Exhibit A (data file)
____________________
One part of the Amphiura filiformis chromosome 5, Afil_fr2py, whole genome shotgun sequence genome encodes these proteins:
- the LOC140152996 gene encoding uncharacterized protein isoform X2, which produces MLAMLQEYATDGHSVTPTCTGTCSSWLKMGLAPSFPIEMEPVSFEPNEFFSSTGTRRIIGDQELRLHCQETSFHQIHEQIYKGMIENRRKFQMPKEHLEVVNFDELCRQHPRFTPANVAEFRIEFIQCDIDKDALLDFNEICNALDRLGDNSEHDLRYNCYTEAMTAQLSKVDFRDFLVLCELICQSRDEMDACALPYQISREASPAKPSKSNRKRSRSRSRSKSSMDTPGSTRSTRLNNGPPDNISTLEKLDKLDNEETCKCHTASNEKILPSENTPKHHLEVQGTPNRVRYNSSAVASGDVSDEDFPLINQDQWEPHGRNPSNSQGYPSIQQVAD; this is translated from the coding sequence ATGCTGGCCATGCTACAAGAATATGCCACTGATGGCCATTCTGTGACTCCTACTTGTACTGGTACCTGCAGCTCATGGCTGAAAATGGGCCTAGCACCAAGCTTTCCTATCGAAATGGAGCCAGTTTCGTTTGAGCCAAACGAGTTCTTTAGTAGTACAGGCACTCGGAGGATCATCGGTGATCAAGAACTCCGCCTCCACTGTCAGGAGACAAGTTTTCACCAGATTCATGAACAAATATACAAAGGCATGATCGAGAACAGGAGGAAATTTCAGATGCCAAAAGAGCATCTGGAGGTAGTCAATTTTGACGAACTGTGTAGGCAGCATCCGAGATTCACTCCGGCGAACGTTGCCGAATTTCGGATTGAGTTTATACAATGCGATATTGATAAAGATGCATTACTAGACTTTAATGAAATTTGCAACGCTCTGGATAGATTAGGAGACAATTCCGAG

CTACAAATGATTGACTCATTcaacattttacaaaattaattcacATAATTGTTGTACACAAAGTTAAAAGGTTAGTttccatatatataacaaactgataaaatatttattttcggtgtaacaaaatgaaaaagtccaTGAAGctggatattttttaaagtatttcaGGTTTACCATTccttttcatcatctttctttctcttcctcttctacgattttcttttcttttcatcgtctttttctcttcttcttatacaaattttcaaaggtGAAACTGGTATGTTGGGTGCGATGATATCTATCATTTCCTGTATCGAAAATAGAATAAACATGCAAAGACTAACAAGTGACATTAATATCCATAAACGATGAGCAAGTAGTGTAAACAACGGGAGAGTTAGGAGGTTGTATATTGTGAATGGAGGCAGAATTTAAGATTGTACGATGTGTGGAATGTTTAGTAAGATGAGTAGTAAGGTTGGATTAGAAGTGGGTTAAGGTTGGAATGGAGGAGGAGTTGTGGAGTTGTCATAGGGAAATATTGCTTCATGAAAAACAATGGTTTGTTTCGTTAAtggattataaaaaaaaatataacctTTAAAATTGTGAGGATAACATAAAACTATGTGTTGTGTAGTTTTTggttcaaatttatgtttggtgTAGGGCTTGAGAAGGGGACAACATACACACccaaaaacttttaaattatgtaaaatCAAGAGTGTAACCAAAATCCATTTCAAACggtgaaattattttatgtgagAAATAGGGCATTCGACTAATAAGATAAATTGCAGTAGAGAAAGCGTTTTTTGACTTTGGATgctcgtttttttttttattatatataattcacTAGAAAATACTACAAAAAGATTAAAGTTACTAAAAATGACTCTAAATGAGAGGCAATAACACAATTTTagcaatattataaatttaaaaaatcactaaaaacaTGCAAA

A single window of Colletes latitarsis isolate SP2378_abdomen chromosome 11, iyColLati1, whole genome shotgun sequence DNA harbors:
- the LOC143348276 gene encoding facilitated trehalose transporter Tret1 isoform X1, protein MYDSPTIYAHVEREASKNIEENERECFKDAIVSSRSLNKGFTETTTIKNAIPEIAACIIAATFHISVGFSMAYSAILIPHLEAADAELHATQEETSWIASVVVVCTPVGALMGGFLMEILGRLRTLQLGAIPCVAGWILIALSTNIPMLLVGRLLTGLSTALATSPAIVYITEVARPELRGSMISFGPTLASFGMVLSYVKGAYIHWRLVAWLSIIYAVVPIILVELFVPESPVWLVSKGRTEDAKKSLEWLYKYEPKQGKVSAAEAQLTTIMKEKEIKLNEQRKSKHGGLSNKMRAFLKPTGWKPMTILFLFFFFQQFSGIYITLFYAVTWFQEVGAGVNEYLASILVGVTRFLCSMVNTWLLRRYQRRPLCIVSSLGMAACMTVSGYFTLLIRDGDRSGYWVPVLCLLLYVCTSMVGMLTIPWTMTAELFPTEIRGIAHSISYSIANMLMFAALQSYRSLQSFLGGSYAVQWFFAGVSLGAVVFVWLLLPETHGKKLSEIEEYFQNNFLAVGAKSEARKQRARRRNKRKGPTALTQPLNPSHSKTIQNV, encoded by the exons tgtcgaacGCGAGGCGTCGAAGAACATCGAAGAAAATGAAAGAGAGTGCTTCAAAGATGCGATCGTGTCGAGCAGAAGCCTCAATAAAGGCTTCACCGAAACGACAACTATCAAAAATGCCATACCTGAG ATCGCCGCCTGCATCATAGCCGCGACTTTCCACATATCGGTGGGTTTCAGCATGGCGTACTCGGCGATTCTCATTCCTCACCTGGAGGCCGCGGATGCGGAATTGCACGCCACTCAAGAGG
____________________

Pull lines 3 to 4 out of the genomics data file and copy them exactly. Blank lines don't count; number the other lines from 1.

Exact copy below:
CTACAAATGATTGACTCATTcaacattttacaaaattaattcacATAATTGTTGTACACAAAGTTAAAAGGTTAGTttccatatatataacaaactgataaaatatttattttcggtgtaacaaaatgaaaaagtccaTGAAGctggatattttttaaagtatttcaGGTTTACCATTccttttcatcatctttctttctcttcctcttctacgattttcttttcttttcatcgtctttttctcttcttcttatacaaattttcaaaggtGAAACTGGTATGTTGGGTGCGATGATATCTATCATTTCCTGTATCGAAAATAGAATAAACATGCAAAGACTAACAAGTGACATTAATATCCATAAACGATGAGCAAGTAGTGTAAACAACGGGAGAGTTAGGAGGTTGTATATTGTGAATGGAGGCAGAATTTAAGATTGTACGATGTGTGGAATGTTTAGTAAGATGAGTAGTAAGGTTGGATTAGAAGTGGGTTAAGGTTGGAATGGAGGAGGAGTTGTGGAGTTGTCATAGGGAAATATTGCTTCATGAAAAACAATGGTTTGTTTCGTTAAtggattataaaaaaaaatataacctTTAAAATTGTGAGGATAACATAAAACTATGTGTTGTGTAGTTTTTggttcaaatttatgtttggtgTAGGGCTTGAGAAGGGGACAACATACACACccaaaaacttttaaattatgtaaaatCAAGAGTGTAACCAAAATCCATTTCAAACggtgaaattattttatgtgagAAATAGGGCATTCGACTAATAAGATAAATTGCAGTAGAGAAAGCGTTTTTTGACTTTGGATgctcgtttttttttttattatatataattcacTAGAAAATACTACAAAAAGATTAAAGTTACTAAAAATGACTCTAAATGAGAGGCAATAACACAATTTTagcaatattataaatttaaaaaatcactaaaaacaTGCAAA

A single window of Colletes latitarsis isolate SP2378_abdomen chromosome 11, iyColLati1, whole genome shotgun sequence DNA harbors: